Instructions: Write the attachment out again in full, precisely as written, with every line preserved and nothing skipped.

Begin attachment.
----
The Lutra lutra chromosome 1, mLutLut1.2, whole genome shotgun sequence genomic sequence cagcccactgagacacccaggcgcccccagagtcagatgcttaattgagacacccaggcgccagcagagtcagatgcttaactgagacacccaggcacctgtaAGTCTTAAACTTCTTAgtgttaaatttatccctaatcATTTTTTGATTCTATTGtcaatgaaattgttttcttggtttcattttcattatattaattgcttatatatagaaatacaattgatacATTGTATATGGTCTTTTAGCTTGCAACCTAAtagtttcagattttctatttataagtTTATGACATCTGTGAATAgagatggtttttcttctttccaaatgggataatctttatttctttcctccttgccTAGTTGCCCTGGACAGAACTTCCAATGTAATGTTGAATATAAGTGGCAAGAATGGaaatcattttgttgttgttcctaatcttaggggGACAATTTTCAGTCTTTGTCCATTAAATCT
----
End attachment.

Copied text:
The Lutra lutra chromosome 1, mLutLut1.2, whole genome shotgun sequence genomic sequence cagcccactgagacacccaggcgcccccagagtcagatgcttaattgagacacccaggcgccagcagagtcagatgcttaactgagacacccaggcacctgtaAGTCTTAAACTTCTTAgtgttaaatttatccctaatcATTTTTTGATTCTATTGtcaatgaaattgttttcttggtttcattttcattatattaattgcttatatatagaaatacaattgatacATTGTATATGGTCTTTTAGCTTGCAACCTAAtagtttcagattttctatttataagtTTATGACATCTGTGAATAgagatggtttttcttctttccaaatgggataatctttatttctttcctccttgccTAGTTGCCCTGGACAGAACTTCCAATGTAATGTTGAATATAAGTGGCAAGAATGGaaatcattttgttgttgttcctaatcttaggggGACAATTTTCAGTCTTTGTCCATTAAATCT